The best McPhee yet. Some of his work is now assuming the role of a retrospective, which creates a sort of poignancy that adds flavor all its own. He has gotten even more meticulous, but now you expect his dottering over small details that would likely never be chased down even if they were wrong--and they make you smile, because there is so much careless trash out there. He has taken the talent of approaching a topic from its blind side to new levels. There will never be anyone better at creating a piece that you know you can trust, but enjoy at the same time. I read "The Monument's Men" right before this one. I discovered that McPhee brought out an interesting fact in one paragraph that had been completely overwritten and muddied in the 800 page MM book, which was well researched but poorly written. McPhee has a way of going for the heart of the matter, but from an unexpected approach. I hope he lives forever, and has a sharp mind when he's a hundred.
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Format: Paperback
This collection is notable primarily for the way McPhee takes us behind the curtain and reveals more of himself and his process than we usually get to see.

It's a little uneven, quite frankly; his extensive treatise on the game of lacrosse goes on way too long for my taste. McPhee has a knack for finding interesting story points in tiny details; in this particular piece, we find an astonishing ability to cite statistics but only a handful of those stats really move the story along.

But there are also real gems - including the two short essays that open and close the book ("Silk Parachute" and "Nowheres," respectively). They're among the most lyrical and economical pieces of McPhee that I've read.

"Under the Cloth" gives us a look at an unusual collaboration between two large-format photographers, one of whom happens to be McPhee's daughter. It's a knockout, both for the way this working relationship is described, and as a glimpse into McPhee's own life. "Rip Van Golfer" presents us with McPhee as a stranger in a strange land: as a non-sports journalist covering the US Open golf tournament. It's highly entertaining. And we get some fascinating understanding of the editorial machine that is The New Yorker.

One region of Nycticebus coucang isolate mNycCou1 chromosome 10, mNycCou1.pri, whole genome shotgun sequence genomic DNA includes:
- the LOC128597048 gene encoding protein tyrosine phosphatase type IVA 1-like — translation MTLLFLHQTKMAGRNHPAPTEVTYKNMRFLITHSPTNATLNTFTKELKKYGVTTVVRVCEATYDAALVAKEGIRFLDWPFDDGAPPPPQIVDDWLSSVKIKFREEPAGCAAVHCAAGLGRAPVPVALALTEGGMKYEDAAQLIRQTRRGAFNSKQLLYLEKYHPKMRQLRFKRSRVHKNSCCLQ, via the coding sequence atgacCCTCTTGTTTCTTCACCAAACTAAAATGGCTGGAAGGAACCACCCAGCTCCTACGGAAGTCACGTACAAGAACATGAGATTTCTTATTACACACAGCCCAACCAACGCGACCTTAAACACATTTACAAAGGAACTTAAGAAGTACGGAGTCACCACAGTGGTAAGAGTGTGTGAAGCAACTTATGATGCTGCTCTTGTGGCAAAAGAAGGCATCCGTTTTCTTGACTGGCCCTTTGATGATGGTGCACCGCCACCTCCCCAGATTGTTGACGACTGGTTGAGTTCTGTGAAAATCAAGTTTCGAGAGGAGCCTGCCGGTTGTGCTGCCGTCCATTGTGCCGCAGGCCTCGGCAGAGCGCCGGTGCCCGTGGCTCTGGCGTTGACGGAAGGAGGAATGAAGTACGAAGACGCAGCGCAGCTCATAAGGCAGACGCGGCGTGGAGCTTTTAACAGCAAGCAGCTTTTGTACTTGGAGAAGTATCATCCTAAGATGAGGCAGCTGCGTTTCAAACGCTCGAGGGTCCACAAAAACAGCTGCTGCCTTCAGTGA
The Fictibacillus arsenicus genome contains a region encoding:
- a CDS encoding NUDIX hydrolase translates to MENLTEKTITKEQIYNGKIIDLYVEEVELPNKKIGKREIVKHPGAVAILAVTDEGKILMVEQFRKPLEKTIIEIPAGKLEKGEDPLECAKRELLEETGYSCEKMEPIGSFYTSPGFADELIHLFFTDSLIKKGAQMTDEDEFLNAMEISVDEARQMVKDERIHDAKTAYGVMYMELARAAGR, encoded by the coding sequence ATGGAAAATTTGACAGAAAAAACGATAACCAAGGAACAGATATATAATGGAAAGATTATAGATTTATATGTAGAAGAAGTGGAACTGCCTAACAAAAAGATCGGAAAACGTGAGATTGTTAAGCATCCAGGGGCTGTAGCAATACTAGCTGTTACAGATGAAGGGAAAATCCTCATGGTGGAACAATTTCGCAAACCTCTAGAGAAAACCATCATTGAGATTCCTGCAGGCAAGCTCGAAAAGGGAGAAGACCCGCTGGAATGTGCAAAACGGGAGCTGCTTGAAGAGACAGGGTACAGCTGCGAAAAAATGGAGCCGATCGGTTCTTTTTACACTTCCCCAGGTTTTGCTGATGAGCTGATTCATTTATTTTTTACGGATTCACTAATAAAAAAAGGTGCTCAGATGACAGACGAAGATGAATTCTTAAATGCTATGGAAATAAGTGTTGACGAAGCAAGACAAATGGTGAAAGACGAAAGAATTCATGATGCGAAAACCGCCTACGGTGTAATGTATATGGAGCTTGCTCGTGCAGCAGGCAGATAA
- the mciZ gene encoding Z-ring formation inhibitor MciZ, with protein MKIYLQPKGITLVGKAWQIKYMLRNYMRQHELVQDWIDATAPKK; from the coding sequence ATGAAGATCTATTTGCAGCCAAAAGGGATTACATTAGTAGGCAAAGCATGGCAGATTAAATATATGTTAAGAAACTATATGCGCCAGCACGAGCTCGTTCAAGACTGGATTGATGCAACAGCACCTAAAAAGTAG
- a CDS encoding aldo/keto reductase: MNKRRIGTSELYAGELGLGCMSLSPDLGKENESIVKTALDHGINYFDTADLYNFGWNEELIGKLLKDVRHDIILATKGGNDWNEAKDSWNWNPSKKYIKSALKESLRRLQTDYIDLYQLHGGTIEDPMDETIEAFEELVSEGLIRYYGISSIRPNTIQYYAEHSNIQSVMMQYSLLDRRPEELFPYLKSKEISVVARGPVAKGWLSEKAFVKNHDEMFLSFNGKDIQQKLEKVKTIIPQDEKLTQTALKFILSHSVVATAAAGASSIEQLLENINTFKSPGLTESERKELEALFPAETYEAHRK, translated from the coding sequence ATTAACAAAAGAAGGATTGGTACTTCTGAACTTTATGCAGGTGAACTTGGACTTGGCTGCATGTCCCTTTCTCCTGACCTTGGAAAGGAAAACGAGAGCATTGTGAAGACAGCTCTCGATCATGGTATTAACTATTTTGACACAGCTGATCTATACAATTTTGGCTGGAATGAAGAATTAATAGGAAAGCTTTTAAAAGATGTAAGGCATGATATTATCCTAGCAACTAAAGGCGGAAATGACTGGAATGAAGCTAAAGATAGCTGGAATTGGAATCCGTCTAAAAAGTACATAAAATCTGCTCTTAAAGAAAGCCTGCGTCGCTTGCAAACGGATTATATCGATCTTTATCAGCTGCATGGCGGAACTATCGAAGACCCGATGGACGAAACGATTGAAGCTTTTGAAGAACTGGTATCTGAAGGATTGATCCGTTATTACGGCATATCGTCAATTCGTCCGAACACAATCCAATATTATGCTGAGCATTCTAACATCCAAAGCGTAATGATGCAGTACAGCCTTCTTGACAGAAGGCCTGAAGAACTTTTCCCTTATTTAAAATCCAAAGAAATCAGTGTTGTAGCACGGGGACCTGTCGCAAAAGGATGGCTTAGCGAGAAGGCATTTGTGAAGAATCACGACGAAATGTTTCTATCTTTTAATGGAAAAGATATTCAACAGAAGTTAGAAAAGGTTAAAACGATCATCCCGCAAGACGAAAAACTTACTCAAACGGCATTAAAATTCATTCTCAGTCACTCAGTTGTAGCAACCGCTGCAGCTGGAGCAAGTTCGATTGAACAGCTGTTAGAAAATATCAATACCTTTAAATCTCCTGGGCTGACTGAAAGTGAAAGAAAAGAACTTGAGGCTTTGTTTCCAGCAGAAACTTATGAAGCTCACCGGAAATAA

I feel I know way more about my favorite living writer than he has ever shown before. And something else that's a treat: McPhee's writing has long been witty, but some of these essays contain stuff that's laugh-out-loud funny. This book is probably a better choice for a confirmed McPhee fan than for someone just discovering him, but I'm really glad this one is in my library. I WILL read it again.
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Format: Hardcover Verified Purchase
I've been a great fan of McPhee, reading him in "The New Yorker" and in book form since the '60s. This is my least favorite of his works. In many of these articles his personality shines through, usually he's kept it in the background, and he seems somewhat arrogant and precious. His article on his daughter's photography is a shameless plug for her that teaches us nothing, unlike his usual works. Would not recommend this.
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Format: Hardcover Verified Purchase
In what may be Mr. McPhee's final book, we are treated to some insights that reveal the origins of some of his other writing. Thoughtful and well written as always, but likely most appreciated by those familiar with his work. While so many marvel at his ability to make otherwise mundane topics interesting, the quality of his writing and the simple ease of reading it never fail in any way. While it would be unfortunate for his readers, if this is his last, it is greatly appreciated.
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Format: Kindle Edition Verified Purchase
Huge fan of McPhee so predisposed to like this. Especially enjoyed the title essay, "Silk Parachute," a memoir of McPhee's mother and his childhood that was at once both evocative, amusing and touching. Also got a kick out of "My Life List," a rumination on strange things that he's eaten. As a former editorial assistent and fact checker I loved "Checkpoints" which deals with fact checkers McPhee has worked with and his own attempt at fact checking himself, great stuff, I laughed out loud! Not a golfer so found "Rip van Golfer" a bit of a snooze. Remaining pieces were all enjoyed but it's been a month since I read this and they were less memorable. Recommended for all who enjoy McPhee who don't subscribe to the New Yorker where many, but not all, of these pieces were first published.